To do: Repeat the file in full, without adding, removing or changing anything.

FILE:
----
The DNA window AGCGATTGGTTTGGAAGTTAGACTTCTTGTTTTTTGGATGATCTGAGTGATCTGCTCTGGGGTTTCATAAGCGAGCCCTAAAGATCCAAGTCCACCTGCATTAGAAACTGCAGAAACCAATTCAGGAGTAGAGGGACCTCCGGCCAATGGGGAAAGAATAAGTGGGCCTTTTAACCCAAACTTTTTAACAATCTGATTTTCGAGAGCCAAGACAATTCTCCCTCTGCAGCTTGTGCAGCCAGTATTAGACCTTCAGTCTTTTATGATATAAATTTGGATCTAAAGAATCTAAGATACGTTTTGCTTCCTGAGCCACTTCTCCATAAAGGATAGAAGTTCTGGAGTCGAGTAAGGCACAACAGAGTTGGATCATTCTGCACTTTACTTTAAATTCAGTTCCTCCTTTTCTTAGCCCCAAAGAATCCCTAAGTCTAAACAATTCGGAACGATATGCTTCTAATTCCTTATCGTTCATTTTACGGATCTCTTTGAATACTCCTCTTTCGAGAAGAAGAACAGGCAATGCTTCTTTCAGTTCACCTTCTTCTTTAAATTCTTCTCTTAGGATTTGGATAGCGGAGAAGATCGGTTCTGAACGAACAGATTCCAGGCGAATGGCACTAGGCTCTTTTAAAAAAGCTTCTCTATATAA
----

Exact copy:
The DNA window AGCGATTGGTTTGGAAGTTAGACTTCTTGTTTTTTGGATGATCTGAGTGATCTGCTCTGGGGTTTCATAAGCGAGCCCTAAAGATCCAAGTCCACCTGCATTAGAAACTGCAGAAACCAATTCAGGAGTAGAGGGACCTCCGGCCAATGGGGAAAGAATAAGTGGGCCTTTTAACCCAAACTTTTTAACAATCTGATTTTCGAGAGCCAAGACAATTCTCCCTCTGCAGCTTGTGCAGCCAGTATTAGACCTTCAGTCTTTTATGATATAAATTTGGATCTAAAGAATCTAAGATACGTTTTGCTTCCTGAGCCACTTCTCCATAAAGGATAGAAGTTCTGGAGTCGAGTAAGGCACAACAGAGTTGGATCATTCTGCACTTTACTTTAAATTCAGTTCCTCCTTTTCTTAGCCCCAAAGAATCCCTAAGTCTAAACAATTCGGAACGATATGCTTCTAATTCCTTATCGTTCATTTTACGGATCTCTTTGAATACTCCTCTTTCGAGAAGAAGAACAGGCAATGCTTCTTTCAGTTCACCTTCTTCTTTAAATTCTTCTCTTAGGATTTGGATAGCGGAGAAGATCGGTTCTGAACGAACAGATTCCAGGCGAATGGCACTAGGCTCTTTTAAAAAAGCTTCTCTATATAA